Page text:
California Printable Free Equal Opportunity Law Posters California Transgender Rights in the Workplace Poster Mandatory

The Transgender Rights in the Workplace Poster is a California equal opportunity law poster provided for businesses by the California Department Of Industrial Relations. This is a required poster for all California employers, and any business that fails to post this notification may be subject to penalties or fines.

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1. 	Does California law protect transgender and gender 
nonconforming employees from employment 
Yes. All employees, job applicants, unpaid interns, volunteers, and 
contractors are protected from discrimination at work when based 
on a protected characteristic, such as their gender identity, gender 
expression, sexual orientation, race, or national origin. This means 
that private employers with five or more employees may not, for 
example, refuse to hire or promote someone because they identify 
as – or are perceived to identify as – transgender or non-binary, or 
because they express their gender in non-stereotypical ways.
Employment discrimination can occur at any time during the 
hiring or employment process. In addition to refusing to hire or 
promote someone, unlawful discrimination includes discharging 
an employee, subjecting them to worse working conditions, or 
unfairly modifying the terms of their employment because of their 
gender identity or gender expression.	
2. 	Does California law protect transgender and gender 
nonconforming employees from harassment at work?
Yes. All employers are prohibited from harassing any employee, 
intern, volunteer, or contractor because of their gender identity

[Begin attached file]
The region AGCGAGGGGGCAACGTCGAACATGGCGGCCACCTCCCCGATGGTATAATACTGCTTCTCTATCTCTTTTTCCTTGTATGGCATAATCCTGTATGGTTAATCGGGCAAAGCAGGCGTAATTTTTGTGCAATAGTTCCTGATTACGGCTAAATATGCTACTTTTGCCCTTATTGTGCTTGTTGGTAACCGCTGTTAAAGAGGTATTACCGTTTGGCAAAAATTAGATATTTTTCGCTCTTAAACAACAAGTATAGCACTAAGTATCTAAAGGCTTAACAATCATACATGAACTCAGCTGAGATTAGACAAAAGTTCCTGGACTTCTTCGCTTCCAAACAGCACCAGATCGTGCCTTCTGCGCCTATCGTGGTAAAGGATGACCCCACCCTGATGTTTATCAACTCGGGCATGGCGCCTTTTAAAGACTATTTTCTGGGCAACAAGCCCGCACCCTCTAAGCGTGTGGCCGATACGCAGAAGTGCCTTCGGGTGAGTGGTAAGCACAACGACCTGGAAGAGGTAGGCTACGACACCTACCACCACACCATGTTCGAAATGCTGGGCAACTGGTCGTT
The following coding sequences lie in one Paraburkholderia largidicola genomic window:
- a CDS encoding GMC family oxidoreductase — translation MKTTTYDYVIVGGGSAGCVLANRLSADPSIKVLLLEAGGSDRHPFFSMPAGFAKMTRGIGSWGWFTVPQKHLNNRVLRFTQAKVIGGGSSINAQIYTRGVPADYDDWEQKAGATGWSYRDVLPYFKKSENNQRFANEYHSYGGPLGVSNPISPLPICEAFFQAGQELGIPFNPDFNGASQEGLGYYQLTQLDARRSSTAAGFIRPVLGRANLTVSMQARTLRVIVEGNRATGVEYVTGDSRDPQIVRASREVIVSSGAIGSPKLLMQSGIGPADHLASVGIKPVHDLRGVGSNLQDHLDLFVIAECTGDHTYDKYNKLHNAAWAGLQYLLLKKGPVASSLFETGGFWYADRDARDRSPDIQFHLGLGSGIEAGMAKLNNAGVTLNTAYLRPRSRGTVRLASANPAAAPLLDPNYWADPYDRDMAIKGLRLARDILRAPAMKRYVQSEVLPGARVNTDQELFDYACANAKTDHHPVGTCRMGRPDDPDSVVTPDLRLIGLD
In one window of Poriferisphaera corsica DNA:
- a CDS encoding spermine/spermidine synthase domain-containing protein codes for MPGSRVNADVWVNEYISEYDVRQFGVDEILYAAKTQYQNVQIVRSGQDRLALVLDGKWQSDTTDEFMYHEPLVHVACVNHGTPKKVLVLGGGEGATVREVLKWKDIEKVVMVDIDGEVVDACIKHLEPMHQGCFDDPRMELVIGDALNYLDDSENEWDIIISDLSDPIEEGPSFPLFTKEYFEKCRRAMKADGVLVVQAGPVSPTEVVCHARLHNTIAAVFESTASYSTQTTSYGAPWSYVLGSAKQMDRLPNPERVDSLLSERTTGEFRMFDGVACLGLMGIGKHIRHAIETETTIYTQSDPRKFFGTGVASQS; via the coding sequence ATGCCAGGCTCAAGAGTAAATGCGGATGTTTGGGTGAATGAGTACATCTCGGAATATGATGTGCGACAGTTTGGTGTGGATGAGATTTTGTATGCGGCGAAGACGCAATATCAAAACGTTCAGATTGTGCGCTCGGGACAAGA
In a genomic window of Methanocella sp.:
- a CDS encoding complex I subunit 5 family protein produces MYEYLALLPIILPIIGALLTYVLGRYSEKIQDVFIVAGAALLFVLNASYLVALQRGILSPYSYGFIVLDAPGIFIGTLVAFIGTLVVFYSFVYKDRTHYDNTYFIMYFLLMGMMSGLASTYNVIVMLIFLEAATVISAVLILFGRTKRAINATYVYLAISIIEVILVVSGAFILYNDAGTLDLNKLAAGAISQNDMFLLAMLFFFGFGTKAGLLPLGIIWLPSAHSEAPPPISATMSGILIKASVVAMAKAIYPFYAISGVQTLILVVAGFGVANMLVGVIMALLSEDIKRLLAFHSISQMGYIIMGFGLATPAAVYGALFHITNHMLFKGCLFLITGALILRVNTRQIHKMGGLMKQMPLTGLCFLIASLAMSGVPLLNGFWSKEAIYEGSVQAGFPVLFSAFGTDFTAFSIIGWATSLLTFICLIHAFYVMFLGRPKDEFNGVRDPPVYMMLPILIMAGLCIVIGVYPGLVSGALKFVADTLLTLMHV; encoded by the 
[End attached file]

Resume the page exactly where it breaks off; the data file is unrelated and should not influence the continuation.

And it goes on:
or gender expression. For example, an employer can be liable 
if co-workers create a hostile work environment – whether in 
person or virtual – for an employee who is undergoing a gender 
transition. Similarly, an employer can be liable when customers or 
other third parties harass an employee because of their gender 
identity or expression, such as intentionally referring to a gender-
nonconforming employee by the wrong pronouns or name. 	
3. 	Does California law protect employees who complain 
about discrimination or harassment in the workplace?
Yes. Employers are prohibited from retaliating against any 
employee who asserts their right under the law to be free from 
discrimination or harassment. For example, an employer commits 
unlawful retaliation when it responds to an employee making a 
discrimination complaint – to their supervisor, human resources 
staff, or CRD – by cutting their shifts.	
4. 	If bathrooms, showers, and locker rooms are sex-
segregated, can employees choose the one that is most 
appropriate for them? 
Yes. All employees have a right to safe and appropriate restroom 
and locker room facilities. This includes the right to use a 
restroom or locker room that corresponds to the employee’s 
gender identity, regardless of the employee’s sex assigned at 
birth. In addition, where possible, an employer should provide 
an easily accessible, gender-neutral (or “all-gender”), single user 
facility for use by any employee. The use of single stall restrooms 	
CRD-E04P-ENG / November 2022	
Civil Rights Department 
Toll Free: 800.884.1684  /  TTY: 800.700.2320
California Relay Service (711)
Have a disability that requires a reasonable accommodation? 
CRD can assist you with your complaint.	
and other facilities should always be a matter of choice. 
Employees should never be forced to use one, as a matter of